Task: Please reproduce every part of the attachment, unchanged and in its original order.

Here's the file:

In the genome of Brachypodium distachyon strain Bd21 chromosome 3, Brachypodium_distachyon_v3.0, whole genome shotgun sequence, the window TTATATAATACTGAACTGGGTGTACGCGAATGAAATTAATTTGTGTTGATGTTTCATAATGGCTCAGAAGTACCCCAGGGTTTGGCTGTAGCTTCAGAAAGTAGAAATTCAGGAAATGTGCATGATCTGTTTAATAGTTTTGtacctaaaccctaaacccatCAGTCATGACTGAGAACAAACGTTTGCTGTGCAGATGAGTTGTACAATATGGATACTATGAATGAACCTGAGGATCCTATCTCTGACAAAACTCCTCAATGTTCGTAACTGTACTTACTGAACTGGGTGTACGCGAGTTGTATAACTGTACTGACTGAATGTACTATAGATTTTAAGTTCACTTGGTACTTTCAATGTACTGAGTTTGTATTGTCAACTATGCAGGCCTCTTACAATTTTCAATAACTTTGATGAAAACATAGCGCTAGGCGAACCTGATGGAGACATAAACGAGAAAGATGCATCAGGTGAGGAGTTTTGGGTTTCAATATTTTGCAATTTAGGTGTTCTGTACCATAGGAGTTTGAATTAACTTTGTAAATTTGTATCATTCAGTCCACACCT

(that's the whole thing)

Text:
In the genome of Brachypodium distachyon strain Bd21 chromosome 3, Brachypodium_distachyon_v3.0, whole genome shotgun sequence, the window TTATATAATACTGAACTGGGTGTACGCGAATGAAATTAATTTGTGTTGATGTTTCATAATGGCTCAGAAGTACCCCAGGGTTTGGCTGTAGCTTCAGAAAGTAGAAATTCAGGAAATGTGCATGATCTGTTTAATAGTTTTGtacctaaaccctaaacccatCAGTCATGACTGAGAACAAACGTTTGCTGTGCAGATGAGTTGTACAATATGGATACTATGAATGAACCTGAGGATCCTATCTCTGACAAAACTCCTCAATGTTCGTAACTGTACTTACTGAACTGGGTGTACGCGAGTTGTATAACTGTACTGACTGAATGTACTATAGATTTTAAGTTCACTTGGTACTTTCAATGTACTGAGTTTGTATTGTCAACTATGCAGGCCTCTTACAATTTTCAATAACTTTGATGAAAACATAGCGCTAGGCGAACCTGATGGAGACATAAACGAGAAAGATGCATCAGGTGAGGAGTTTTGGGTTTCAATATTTTGCAATTTAGGTGTTCTGTACCATAGGAGTTTGAATTAACTTTGTAAATTTGTATCATTCAGTCCACACCT